Instead you get the bizarre superimposition of Conor Friedersdorf like milquetoast emasculinity (huge woman repellent) AND the strutting animalistic masculinity of rap videos, which (to say the least) advise no restraint in how one treats a woman. 
     
    The funny or sad thing is that the same group of college grads who grew up on rap also spout feminist passivity doctrine. Yet they also understand at a primal level that given the choice between the man who could NEVER hit a woman and the charismatic thug who wouldn’t think twice about it, that the latter is bound to be more successful in our modern debauched sexual marketplace. 
     
    In other words — drive out controlled masculinity and uncontrolled masculinity (and emasculinity) is all you have left. Exeunt Main Street, enter Yale flanked by Jail.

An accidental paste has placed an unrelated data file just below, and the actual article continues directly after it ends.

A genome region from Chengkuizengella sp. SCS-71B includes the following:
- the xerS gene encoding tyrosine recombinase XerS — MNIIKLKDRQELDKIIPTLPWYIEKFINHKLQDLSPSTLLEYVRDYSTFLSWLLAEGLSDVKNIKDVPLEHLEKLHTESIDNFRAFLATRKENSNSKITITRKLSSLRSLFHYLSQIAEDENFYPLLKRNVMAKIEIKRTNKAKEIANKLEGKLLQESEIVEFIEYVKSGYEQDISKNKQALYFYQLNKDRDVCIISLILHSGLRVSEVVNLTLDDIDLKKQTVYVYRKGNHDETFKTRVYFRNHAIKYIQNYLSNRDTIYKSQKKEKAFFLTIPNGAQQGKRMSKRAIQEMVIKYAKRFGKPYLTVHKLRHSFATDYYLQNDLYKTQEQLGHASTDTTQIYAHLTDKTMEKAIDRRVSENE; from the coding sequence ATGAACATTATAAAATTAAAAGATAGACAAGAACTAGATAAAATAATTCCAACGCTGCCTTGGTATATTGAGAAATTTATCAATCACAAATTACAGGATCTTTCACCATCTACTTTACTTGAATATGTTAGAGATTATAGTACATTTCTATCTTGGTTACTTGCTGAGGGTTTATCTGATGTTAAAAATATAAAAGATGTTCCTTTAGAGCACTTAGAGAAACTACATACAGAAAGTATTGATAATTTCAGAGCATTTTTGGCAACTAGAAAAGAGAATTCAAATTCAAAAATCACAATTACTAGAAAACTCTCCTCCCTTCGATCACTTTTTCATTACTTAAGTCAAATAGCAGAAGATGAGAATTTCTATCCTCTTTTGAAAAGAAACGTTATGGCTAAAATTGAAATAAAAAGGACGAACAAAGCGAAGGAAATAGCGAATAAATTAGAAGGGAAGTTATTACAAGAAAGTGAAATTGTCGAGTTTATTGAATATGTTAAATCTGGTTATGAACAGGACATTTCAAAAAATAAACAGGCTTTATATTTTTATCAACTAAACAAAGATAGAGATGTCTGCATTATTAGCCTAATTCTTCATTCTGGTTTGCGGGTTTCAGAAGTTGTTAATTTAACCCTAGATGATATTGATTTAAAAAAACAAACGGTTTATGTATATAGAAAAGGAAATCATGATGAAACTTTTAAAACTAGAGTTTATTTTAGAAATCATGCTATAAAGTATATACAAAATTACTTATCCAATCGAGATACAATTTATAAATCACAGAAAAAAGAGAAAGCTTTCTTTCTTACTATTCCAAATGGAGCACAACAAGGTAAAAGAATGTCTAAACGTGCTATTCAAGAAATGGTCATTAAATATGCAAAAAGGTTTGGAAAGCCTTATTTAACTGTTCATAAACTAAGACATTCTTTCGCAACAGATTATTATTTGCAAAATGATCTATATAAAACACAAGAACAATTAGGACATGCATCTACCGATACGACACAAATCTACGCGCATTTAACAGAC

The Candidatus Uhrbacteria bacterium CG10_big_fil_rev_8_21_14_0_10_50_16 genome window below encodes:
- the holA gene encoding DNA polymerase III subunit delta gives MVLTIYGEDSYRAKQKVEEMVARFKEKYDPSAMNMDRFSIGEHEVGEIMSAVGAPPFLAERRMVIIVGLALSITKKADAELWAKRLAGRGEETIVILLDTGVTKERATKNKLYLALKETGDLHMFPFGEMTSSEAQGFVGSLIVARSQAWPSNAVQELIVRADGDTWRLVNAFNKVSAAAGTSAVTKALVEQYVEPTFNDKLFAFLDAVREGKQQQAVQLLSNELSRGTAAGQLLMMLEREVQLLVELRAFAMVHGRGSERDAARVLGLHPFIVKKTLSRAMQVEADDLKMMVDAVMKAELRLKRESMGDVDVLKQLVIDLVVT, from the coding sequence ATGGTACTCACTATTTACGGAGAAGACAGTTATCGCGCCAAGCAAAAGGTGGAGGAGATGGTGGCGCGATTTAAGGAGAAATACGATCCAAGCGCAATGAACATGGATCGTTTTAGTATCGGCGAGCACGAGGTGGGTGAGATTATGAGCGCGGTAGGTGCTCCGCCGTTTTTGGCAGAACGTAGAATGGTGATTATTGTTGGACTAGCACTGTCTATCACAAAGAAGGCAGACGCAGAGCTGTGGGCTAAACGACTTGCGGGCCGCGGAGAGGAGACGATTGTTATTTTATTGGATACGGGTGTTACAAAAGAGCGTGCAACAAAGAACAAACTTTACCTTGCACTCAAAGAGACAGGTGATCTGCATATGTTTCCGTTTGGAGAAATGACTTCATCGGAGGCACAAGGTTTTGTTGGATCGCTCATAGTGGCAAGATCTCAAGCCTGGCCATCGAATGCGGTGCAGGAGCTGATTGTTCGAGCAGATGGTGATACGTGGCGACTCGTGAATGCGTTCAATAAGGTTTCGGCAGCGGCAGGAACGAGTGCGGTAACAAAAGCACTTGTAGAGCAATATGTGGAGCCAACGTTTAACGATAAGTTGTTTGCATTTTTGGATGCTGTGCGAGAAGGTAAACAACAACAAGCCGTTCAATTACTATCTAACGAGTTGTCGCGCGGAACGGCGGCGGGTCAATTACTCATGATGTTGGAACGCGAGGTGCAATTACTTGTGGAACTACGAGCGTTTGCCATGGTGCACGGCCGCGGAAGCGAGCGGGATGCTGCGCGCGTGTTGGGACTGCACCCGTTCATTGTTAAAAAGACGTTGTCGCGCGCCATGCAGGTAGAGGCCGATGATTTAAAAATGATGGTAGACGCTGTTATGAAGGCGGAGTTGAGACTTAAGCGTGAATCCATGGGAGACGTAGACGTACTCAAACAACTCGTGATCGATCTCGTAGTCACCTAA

27. jef said: 
     
    If you spank your child you better be careful. You’re giving your child vivid memories of you that he/she may have long after you’re gone. 
     
    As Cochran intimated, can’t you do better than that old bogeyman? 
     
    I had an abusive-when-drunk stepfather who was otherwise an adequate but strict father, and a biological father who pissed off before I was born. I know the difference between abuse and responsible parenting. 
     
    My children are also half Chinese, and many a Chinese parent will tell you that, ummm, special measures are necessary … 
     
    Piano was one example. Getting them to sit at the piano stool and practice was always tough, and I had to learn to read music so that I could be sure their fingers were hitting the correct keys in the early days. The amount of pestering and shouting required in the those days to get the practice done was large and tiring, but both kids came to enjoy piano, and I eventually had the enormous pleasure of hearing one of them play Rachmaninov’s Prelude in C# minor relatively well. 
     
    However, there are some folks around who would regard the methods we used to ensure that our children succeeded as abusive. I could almost regard such views as a conspiracy to ensure that promising youngsters do not achieve to their potential.